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由Yahoo搬家到隨意窩的資料終於弄好了,真是好不容易啊!http://blog.xuite.net/christina_shann/blog

在 Ivy 的 FB 上看到的介紹,忍不住收藏起來。但要由棒針改用縫針收最後一針實在很麻煩耶。


Ordinary chain bind off, part 3: binding off circular knits

When using an ordinary chain bind off to cast off a circularly knitted garment, there are several methods of dealing with the last stitches:

  • the gappy default
  • Method 1--an OK method
  • Method 2--a pretty good method
  • Method 3--an excellent method  最佳法

 

The gappy default:

The gappy default is to simply chain bind off all the way around, and then to end the bind-off by pulling the tail yarn (yellow) through the last stitch (blue). In this default method, the knitter simply accepts the gap between the first stitch bound off (green) and the last stitch bound off (blue) as shown on the illustration below.

 


The OK method (method 1)

 

To close the unsatisfactory gap left by the default method, a refinement has been added by many knitters, as follows:

 

1a: After binding off the last stitch (blue) thread the tail (yellow) onto a blunt tipped, large-eyed sewing needle ("tapesty needle"). Insert the tapestry needle up into the blue stitch from underneath, as if you were pulling the final tail through the last stitch in ordinary chain bind off per the default method. Next, insert the needle from the back to the front, under BOTH arms of the first stitch bound off (green). Illustration 1a shows the tail (yellow) worked through the last stitch bound off (blue), and the needle inserted under the two arms of the first stitch bound off (green).

 

 

 

1b: Th needle, which has been drawn through the green stitch to the front, is then re-inserted into the top of the blue stitch, inserting from the top, downwards, as shown.

 

 

 

1c: This method creates a bridging stitch (yellow) between the last stitch bound off (the blue) and the first stitch bound off (green). As you can see, the bridging stitch actually acts as an additional chain bind-off stitch inserted into the top of the bind off. Truthfully, in thin yarn, this extra stitch (yellow) is unlikely to ever be noticed, but in bulky yarn, that extra (yellow) stitch may cause an awkward bump.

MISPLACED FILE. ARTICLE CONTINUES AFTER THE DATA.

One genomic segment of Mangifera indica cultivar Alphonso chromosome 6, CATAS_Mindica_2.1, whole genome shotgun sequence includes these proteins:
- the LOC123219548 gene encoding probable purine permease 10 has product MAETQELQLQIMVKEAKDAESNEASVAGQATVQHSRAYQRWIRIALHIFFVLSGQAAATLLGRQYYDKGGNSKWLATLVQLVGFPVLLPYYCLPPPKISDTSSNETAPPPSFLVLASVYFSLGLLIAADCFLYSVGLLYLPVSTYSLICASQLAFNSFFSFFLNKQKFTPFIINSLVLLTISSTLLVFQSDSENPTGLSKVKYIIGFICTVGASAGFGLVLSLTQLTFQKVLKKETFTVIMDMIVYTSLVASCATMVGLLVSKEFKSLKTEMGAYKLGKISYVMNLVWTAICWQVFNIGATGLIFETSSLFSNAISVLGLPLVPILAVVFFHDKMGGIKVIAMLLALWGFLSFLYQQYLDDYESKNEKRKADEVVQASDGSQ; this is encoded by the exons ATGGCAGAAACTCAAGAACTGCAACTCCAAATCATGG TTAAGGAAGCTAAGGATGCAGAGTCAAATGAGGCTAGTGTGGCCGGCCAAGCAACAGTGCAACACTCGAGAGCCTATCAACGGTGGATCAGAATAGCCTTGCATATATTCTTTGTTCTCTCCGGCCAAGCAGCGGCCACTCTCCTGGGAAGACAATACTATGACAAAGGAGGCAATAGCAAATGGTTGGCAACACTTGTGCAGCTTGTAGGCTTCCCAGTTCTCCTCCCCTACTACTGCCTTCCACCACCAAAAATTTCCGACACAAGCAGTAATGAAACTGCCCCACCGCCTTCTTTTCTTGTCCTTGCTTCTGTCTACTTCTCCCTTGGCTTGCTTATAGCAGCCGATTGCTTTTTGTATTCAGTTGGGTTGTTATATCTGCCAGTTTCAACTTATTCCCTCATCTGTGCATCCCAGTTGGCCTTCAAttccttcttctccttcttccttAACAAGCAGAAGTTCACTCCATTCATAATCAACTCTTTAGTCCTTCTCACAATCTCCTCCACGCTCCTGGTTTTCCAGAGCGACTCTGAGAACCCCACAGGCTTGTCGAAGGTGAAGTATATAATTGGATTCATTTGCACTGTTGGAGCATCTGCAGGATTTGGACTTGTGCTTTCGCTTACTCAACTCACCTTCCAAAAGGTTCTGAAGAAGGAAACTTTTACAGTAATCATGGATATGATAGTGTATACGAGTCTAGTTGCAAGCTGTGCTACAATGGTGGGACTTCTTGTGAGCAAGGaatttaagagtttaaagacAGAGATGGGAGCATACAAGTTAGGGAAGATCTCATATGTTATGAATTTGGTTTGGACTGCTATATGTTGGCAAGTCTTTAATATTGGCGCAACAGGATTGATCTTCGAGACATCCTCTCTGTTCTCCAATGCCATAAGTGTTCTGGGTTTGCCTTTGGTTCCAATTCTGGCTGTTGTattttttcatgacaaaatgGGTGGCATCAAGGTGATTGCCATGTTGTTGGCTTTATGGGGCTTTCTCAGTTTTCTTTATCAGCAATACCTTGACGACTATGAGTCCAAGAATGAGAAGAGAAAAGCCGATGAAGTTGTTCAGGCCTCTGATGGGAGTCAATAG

The GOOD method (method 2)

 

In order to maintain the pattern of bound-off stitches around the top without inserting an extra stitch, method 2 has you stop the chain bind off one stitch before the end. Thus, the last stitch bound off (blue) stops when there remains one fabric stitch "live" (not bound off) and that is the orange stitch. Specifically:

 

 

 

2a: To work method 2, the first step is to thread the tail (yellow) onto a tapestry needle. The needle is then inserted purlwise into the last remaining live fabric stitch (orange) as shown in illustration 2a, and next inserted up into the last stitch bound off (blue) from underneath.

 

 

 

2b: The needle is drawn through the top of the last stitch bound off (blue) and next inserted from the back to the front, under BOTH arms of the first stitch bound off (green).

 

 

 

2c: The needle, which has been drawn through the green stitch to the front, is then re-inserted into the top of the blue stitch, working from the top downwards, and then inserted knitwise into the top of the orange stitch, as shown below.